Vietnam's public hospitals rate themselves average in quality

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Vietnam's public hospitals rate themselves average in quality

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Vietnam's public hospitals mostly rated themselves 'average' or closely above in its first ever national scorecard.
National public hospitals rated themselves the best public facilities --scoring 3.18 out of 5. 
City/provincial hospitals scored just 2.87 and district facilities just 2.65. Vietnam's private hospitals scored 3.41.
The 83-category criteria was issued by the health ministry last December for hospitals to rank themselves based on patients services, professional activities, human resource development, and quality improvement.
Nguyen Trong Khoa, deputy head of the Treatment and Examination Department at the health ministry, told Tuoi Tre (Youth) newspaper the scores help provide a road map to improvement for hospitals.
“Hospitals know where their quality stands and what measures they need to take to improve,” Khoa said.
Khoa said the self-assessment results were pretty accurate as the ministry and city/provincial departments have visited several hospitals and came up with roughly the same marks they gave themselves.
"Hospitals know where their quality stands and what measures they need to take to improve"               -- Nguyen Trong Khoa, deputy head of the Treatment and Examination Department at the health ministry. (Photo credit: Tuoi Tre)

He said different groups of hospitals are facing different quality problems.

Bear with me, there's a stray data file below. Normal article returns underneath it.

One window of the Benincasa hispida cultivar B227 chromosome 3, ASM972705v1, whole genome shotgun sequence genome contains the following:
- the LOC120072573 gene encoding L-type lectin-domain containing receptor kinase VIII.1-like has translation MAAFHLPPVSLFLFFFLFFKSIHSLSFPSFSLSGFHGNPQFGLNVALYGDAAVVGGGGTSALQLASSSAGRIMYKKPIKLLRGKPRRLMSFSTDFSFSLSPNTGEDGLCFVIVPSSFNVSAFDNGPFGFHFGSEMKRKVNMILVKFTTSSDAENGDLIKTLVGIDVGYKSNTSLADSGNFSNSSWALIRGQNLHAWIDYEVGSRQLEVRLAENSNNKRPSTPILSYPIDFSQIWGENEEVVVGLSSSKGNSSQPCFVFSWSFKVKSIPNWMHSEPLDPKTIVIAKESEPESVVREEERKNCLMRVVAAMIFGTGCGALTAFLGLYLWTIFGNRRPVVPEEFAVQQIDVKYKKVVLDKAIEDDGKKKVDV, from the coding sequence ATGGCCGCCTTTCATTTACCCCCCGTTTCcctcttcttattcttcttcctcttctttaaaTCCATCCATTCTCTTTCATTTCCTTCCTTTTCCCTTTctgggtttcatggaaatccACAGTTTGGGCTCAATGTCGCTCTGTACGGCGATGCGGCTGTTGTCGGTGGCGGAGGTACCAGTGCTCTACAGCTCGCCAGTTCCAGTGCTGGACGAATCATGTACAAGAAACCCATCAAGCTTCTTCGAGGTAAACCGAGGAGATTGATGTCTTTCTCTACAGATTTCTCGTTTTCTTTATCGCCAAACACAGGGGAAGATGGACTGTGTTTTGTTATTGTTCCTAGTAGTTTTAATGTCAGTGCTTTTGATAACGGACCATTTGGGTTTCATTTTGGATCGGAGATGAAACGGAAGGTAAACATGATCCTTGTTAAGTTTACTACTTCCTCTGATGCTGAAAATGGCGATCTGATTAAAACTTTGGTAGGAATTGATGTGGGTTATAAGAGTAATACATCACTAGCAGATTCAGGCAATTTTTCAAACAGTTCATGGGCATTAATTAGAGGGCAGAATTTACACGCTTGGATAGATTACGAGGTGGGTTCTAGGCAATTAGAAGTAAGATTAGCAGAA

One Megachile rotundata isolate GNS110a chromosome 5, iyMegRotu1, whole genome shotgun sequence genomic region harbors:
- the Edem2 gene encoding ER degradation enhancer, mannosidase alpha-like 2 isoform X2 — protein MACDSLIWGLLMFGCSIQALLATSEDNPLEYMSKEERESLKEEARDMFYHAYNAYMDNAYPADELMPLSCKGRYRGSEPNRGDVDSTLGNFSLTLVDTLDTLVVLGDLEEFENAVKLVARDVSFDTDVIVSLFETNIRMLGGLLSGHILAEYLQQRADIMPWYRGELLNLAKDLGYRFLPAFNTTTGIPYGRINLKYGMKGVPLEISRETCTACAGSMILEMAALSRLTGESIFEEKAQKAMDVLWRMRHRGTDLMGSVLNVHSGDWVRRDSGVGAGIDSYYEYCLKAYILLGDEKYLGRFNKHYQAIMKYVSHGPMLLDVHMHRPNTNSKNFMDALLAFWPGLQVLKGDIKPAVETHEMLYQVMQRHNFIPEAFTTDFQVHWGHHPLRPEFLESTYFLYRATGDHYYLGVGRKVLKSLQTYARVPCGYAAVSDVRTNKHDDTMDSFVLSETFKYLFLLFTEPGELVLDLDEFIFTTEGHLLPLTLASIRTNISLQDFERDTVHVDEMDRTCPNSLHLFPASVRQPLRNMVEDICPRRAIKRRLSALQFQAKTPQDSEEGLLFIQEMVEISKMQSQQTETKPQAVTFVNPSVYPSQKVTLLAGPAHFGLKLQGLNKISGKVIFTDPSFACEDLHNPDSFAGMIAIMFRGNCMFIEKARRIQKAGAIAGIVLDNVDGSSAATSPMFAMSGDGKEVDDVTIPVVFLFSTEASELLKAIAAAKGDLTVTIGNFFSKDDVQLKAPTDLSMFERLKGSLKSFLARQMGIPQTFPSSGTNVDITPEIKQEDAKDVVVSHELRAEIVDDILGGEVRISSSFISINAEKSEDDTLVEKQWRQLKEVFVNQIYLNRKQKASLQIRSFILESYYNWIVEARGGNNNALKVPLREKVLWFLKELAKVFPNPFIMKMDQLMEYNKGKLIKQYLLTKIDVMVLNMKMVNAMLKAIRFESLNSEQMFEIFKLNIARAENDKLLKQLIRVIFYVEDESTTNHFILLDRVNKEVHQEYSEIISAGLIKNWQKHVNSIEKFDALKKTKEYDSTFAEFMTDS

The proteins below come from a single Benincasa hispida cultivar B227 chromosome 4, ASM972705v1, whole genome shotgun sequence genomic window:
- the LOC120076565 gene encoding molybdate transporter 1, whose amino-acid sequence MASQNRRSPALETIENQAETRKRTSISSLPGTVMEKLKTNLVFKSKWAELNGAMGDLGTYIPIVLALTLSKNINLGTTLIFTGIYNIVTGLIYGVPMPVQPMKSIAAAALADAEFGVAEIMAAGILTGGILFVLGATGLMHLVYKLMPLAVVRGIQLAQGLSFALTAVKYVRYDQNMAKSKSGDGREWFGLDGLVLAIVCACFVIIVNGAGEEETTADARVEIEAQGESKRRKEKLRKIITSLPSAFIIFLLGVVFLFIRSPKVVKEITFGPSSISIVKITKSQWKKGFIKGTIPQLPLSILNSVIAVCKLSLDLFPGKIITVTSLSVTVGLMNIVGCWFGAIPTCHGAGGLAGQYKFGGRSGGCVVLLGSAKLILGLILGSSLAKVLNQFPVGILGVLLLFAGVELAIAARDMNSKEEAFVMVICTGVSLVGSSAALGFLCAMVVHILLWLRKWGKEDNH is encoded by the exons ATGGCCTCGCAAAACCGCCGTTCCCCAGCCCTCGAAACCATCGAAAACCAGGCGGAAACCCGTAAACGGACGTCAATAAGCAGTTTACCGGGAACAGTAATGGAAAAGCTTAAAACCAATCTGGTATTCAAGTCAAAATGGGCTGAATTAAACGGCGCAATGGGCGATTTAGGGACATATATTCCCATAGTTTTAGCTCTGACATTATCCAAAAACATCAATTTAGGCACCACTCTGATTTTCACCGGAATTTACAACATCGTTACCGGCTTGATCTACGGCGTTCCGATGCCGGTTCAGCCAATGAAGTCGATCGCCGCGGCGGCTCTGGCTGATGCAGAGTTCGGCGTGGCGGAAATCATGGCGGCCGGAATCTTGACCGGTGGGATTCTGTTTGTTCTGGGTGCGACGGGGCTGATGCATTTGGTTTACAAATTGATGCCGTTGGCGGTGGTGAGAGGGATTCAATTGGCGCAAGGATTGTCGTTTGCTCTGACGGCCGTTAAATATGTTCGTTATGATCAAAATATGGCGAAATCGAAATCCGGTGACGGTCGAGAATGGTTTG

For example, national hospitals in Hanoi like the Central Hospital for Tropical Diseases, Bach Mai General Hospital and Viet Duc a leading surgery facility have followed international standards and programs to improve their customer service and security.
But they are still plagued by overcrowding, which lengthens patients’ wait times.
Khoa said the criteria suits Vietnam’s conditions and situation better than stricter ones applied in Japan, the UK, the US, France, or even nearby Thailand.
But once local hospitals can fulfill the criteria well, international standards won't be far beyond their reach, he was quoted by Tuoi Tre as saying.
Given the rash of deadly infant reactions to subsidized vaccinations, he said, the ministry plans to add criteria regarding vaccination safety.
Hospitals will also be rated for their ability to respond to outbreaks. Overcrowding at several national hospitals in Hanoi earlier this year was blamed for exacerbating measles outbreaks that infected thousands of children and left more than a hundred dead.

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